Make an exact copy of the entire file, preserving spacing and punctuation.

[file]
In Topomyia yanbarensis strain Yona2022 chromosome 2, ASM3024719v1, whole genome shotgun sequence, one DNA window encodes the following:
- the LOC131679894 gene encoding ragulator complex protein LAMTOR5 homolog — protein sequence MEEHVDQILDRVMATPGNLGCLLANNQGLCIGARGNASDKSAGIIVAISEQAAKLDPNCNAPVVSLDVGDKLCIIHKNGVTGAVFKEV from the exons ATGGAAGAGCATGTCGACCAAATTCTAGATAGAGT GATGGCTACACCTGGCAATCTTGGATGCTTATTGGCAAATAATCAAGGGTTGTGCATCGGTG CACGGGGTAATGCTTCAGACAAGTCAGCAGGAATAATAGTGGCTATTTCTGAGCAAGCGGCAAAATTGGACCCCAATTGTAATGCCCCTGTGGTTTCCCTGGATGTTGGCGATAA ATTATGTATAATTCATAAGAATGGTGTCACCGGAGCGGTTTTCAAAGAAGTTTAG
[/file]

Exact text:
In Topomyia yanbarensis strain Yona2022 chromosome 2, ASM3024719v1, whole genome shotgun sequence, one DNA window encodes the following:
- the LOC131679894 gene encoding ragulator complex protein LAMTOR5 homolog — protein sequence MEEHVDQILDRVMATPGNLGCLLANNQGLCIGARGNASDKSAGIIVAISEQAAKLDPNCNAPVVSLDVGDKLCIIHKNGVTGAVFKEV from the exons ATGGAAGAGCATGTCGACCAAATTCTAGATAGAGT GATGGCTACACCTGGCAATCTTGGATGCTTATTGGCAAATAATCAAGGGTTGTGCATCGGTG CACGGGGTAATGCTTCAGACAAGTCAGCAGGAATAATAGTGGCTATTTCTGAGCAAGCGGCAAAATTGGACCCCAATTGTAATGCCCCTGTGGTTTCCCTGGATGTTGGCGATAA ATTATGTATAATTCATAAGAATGGTGTCACCGGAGCGGTTTTCAAAGAAGTTTAG